February 13th, 2016
As enterprises struggle to keep up with their internal demand for mobile apps, more are turning to rapid development workflows. What does this mean for security?
As enterprises struggle to keep up with their internal demand for mobile apps, more are turning to more speedy development workflows, such as the Minimum Viable Product (MVP) , which essentially calls for mobile development teams to focus on the highest return on effort when compared to risk when choosing apps to develop, and features to build within them. That is: focus on apps and capabilities that users are actually going to use and skip those apps and features they won’t.
Sounds simple, but what does that mean when it comes to security? We know application security is one of the most important aspects of data security, but if software teams are moving more quickly than ever to push apps out, security and quality assurance needs to be along for the process.
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The flip side is minimum apps and features could mean less attack surface. To get some answers on the state of mobile app security and securing the MVP, we reached out to Isaac Potoczny-Jones research lead, computer security with a computer security research and development firm Galois.
Potoczny-Jones has been a project lead with Galois since 2004, is an active open source developer in cryptography and programming languages. Isaac has led many successful security and identity management projects for government organizations including (Navy, DOD), (DHS), federated identity for the Open Science Grid (DOE), and mobile password-free authentication (DARPA), and authentication for anti- forgery in hardware devices (DARPA).
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Please tell us a little about Galois and your role there in security.
Galois is a computer security research and development firm out here in Portland, Ore. We do a lot of work with the US federal government, been around since 1999 and I’ve been here for 11 years now. I think a lot about this topic, I really appreciate and employ myself the lean methodologies for product development, and I love the lean startup approach. I also do security analysis for companies, so I’ve gone into a number of start-ups too and looked at their security profile for their products or their infrastructure, and help them to develop a security program. I’ve definitely seen both sides of the issue as far as where MVP thinking leads you.
What are you seeing out within organizations today when it comes to mobile security?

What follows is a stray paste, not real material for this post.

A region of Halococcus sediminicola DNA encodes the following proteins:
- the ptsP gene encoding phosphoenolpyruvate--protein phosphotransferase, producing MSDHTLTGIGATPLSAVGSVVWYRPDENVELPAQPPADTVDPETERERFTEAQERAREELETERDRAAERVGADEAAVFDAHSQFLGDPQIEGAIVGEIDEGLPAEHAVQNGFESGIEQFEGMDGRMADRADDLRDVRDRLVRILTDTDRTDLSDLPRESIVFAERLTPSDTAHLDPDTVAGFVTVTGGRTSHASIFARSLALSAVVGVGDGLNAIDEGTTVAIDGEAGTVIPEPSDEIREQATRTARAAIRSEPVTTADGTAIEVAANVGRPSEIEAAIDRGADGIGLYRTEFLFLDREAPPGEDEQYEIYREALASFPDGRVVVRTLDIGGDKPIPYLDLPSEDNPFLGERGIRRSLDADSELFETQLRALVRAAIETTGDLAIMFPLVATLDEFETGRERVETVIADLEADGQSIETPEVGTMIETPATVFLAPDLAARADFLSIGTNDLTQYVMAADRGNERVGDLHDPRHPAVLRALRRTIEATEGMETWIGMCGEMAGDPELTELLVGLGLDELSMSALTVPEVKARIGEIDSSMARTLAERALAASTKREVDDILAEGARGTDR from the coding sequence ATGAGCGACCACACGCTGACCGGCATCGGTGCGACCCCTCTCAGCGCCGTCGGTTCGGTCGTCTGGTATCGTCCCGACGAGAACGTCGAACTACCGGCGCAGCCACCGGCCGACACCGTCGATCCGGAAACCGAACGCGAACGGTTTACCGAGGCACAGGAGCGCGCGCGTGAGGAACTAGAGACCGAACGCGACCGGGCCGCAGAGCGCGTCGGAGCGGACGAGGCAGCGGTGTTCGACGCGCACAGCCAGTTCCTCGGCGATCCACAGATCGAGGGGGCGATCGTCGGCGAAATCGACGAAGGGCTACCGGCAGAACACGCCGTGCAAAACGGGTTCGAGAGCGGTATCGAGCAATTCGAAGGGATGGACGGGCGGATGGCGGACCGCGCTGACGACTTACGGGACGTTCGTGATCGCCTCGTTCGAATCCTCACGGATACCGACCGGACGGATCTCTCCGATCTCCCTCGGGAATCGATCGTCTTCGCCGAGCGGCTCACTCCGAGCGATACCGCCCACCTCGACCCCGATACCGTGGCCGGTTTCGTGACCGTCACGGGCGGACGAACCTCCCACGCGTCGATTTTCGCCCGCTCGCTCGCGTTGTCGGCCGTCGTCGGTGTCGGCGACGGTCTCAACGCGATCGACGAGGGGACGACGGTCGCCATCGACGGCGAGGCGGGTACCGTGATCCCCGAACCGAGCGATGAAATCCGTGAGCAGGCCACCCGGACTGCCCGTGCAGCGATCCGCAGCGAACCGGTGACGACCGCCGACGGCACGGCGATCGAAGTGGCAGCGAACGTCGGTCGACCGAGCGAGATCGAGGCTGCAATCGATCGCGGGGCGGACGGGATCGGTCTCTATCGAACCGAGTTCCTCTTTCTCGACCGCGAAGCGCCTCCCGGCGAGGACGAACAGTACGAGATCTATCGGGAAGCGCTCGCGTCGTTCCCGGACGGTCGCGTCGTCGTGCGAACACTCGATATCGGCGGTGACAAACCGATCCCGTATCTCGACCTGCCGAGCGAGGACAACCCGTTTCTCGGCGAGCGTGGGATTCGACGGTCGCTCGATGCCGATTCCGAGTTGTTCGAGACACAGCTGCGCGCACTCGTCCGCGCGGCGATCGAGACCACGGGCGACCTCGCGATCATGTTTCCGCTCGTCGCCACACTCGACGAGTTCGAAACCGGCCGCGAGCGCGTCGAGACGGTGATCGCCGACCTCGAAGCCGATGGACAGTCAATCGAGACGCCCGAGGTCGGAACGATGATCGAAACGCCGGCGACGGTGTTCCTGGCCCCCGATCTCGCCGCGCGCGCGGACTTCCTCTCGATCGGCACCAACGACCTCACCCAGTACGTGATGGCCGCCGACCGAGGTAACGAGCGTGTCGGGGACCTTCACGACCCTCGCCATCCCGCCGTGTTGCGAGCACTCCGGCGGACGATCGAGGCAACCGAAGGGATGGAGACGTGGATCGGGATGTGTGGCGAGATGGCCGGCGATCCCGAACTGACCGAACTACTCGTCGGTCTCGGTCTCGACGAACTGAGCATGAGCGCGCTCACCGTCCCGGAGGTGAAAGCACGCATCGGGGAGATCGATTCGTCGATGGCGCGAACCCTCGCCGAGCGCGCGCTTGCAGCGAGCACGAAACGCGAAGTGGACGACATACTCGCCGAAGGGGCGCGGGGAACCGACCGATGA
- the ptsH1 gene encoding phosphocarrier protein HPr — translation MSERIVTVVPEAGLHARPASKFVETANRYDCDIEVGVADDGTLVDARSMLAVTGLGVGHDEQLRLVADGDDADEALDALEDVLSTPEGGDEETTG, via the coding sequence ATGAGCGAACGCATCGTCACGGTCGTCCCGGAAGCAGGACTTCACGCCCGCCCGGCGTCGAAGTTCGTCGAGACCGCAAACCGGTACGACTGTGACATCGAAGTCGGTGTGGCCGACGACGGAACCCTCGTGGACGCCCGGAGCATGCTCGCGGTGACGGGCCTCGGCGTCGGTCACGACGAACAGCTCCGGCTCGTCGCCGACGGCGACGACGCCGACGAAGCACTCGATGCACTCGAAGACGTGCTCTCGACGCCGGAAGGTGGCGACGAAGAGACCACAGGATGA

There’s definitely a lot more development in mobile happening. The best practices in mobile aren’t as well developed as best practices for the web. That’s getting a little bit better.Consider HTTPS. What we saw for quite some time was something that on the Web is relatively straightforward, which HTTPS is. People were doing it wrong on mobile for years before anyone really noticed. There’s a lot you can get wrong with HTTPS, and they were getting it all wrong. As people move over to mobile they are definitely having to relearn some of the lessons we learned over the years.
“A lot of things are easy to add at the end with security, but sometimes you run into systems that are just kind of broken from the foundation. As with any of these things, the later you catch it, the costlier it’s going to be be.”
Password security is another one of those. People began to make passwords on websites a lot more robust. You can’t just have a four or five letter password anymore on most websites. But because mobile devices are so difficult to type password into, a lot of sites have relaxed those password rules. In reality, the threat is just the same as it always has been.
What impact do you see the minimum viable product, or minimum viable app, trend?
On the MVP front, there’s a very fascinating challenge with security because security is a non-functional requirement. I tend to like the lean scrum methodology. I don’t know if you’re familiar with that one, but I can use that one as an example. They’re all kind of similar in some ways. They emphasize features, they emphasize things the users can see. They emphasize testing out ideas, and getting them into the market. Testing them, gathering metrics about how effective they are, and using that as feedback into the product. That’s a really good idea about how to develop a product. But because even just the terminology, minimum viable product, it is really emphasizing minimizing.
It emphasizes getting rid of what you don’t need. Those things together, minimizing things and really having an emphasis on what the user can do and see, that makes it so that non-functional requirements are kind of an afterthought. You have to squint to figure out how to apply non-functional requirements like security to a lot of these processes like scrum.